[via GSM Arena]


Tetris owner calls Angry Birds a fad, keeps a straight face

Posted: 23 Dec 2011 03:56 PM PST

Quick: name the number one game on Android right now. Did you guess Asteroids? Pac-Man? Perhaps Pong? Nope, it’s Angry Birds, as even a casual gamer and any holiday shopper could tell you, now that its branded merchandise adorns the shelves of nearly every retailer in the US. Speaking to Industry Gamers, Henk Rogers took offense to this fact, calling out Rovio’s aviary opus. “Angry Birds is cute and everybody plays it for a while but they get burned out and move on and they will play another game.” Rogers aught to know: he’s the manager for The Tetris Company, which he owns in partnership with the game’s original creator Alexey Pajitnov.

Rogers compares gaming classic Tetris to a sport, apparently without irony. “I think once people have played it more than 20 or 25 years you can say it’s here to stay, it’s a sport, it’s no longer a fad.” Ignoring for a moment the idea that pressing buttons in seriously being compared to athletic competition (and no, Starcraft players, putting an “e” in front of it doesn’t make it any less annoying), the interview definitely smells like sour grapes. Considering that Angry Birds has been downloaded and played by more than fifty million Android users in the last year alone, to say nothing of its even more popular iOS versions, I’d say it’s a certifiable pop culture phenomenon – not unlike Tetris in 1987.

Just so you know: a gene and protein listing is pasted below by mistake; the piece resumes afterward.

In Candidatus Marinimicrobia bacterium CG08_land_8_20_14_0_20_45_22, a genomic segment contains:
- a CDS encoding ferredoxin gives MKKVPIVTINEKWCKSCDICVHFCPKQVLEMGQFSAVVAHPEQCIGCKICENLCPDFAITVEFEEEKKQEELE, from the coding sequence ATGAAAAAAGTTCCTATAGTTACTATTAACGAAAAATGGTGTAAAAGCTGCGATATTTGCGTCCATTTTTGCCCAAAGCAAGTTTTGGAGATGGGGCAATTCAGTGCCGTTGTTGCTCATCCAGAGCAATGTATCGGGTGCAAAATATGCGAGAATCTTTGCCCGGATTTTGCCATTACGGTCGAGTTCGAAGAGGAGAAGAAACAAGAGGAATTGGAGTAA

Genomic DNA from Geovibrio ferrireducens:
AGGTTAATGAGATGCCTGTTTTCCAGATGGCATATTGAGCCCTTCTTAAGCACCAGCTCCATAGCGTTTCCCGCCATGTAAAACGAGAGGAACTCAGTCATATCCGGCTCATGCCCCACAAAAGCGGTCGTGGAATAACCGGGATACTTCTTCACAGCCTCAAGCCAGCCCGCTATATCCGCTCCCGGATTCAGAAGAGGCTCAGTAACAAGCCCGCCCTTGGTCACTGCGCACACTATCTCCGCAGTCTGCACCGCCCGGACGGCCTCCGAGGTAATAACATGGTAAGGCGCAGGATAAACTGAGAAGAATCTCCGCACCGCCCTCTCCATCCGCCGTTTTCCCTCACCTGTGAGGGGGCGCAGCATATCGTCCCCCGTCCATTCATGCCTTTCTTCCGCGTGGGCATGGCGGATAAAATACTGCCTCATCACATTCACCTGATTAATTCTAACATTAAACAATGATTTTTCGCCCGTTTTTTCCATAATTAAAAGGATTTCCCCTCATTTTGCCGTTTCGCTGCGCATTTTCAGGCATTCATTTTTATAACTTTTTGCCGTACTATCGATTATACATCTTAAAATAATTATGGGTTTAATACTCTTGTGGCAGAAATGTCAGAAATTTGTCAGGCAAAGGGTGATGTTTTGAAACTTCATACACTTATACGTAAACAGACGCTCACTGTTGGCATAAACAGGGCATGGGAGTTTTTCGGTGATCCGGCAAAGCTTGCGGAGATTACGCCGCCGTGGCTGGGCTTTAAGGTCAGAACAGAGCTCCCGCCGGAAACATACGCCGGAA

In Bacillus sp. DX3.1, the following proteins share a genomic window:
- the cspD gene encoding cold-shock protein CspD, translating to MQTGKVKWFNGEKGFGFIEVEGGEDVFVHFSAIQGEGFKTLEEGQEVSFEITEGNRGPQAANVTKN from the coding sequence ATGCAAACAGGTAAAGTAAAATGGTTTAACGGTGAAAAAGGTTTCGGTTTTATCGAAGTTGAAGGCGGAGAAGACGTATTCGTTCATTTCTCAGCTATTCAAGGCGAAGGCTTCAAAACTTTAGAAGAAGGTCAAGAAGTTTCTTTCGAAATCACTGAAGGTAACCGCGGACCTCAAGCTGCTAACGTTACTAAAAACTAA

Now all that being said, Angry Birds is a fad, at least at this point. Oh, it’s made its creators millions and millions of dollars, certainly, and Rovio is even considering an initial public offering soon. But without another hit in the same vein, the company will collapse under its own weight, like so many before it that had a short-lived hit. Rovio is being smart, licensing their aggravated fowl to everyone who wants it, and releasing regular updates to bring addicts in for another 30 levels. But even if it is a fad, saying so from a high horse and trading off the same idea for more than 25 years is more than little facetious. The last time a major release of Tetris met with any critical acclaim was the Nintendo DS version almost six years ago – and that was published by Nintendo itself. We’ll pay more attention to The Tetris Company’s backseat driving when they break back in to the top 20 on the Android Market charts.

[via Droid Gamers]


Asus projects as many as 6 million tablet sales in 2012

Posted: 23 Dec 2011 03:08 PM PST

The Eee Pad Transformer Prime is king of the hill for Android tablets at the moment, despite an embarrassing objection from an entirely different kind of robot. Now Asus CEO Jonney Shih, who revealed the tablet himself at a conference months ago, says the company expects to sell at least three and as many as six million tablets next year. Taiwan Economic News reports the quote, noting that a considerable number of Transformer Prime units are experiencing WiFi difficulties, though Asus has already begun a replacement program for affected customers.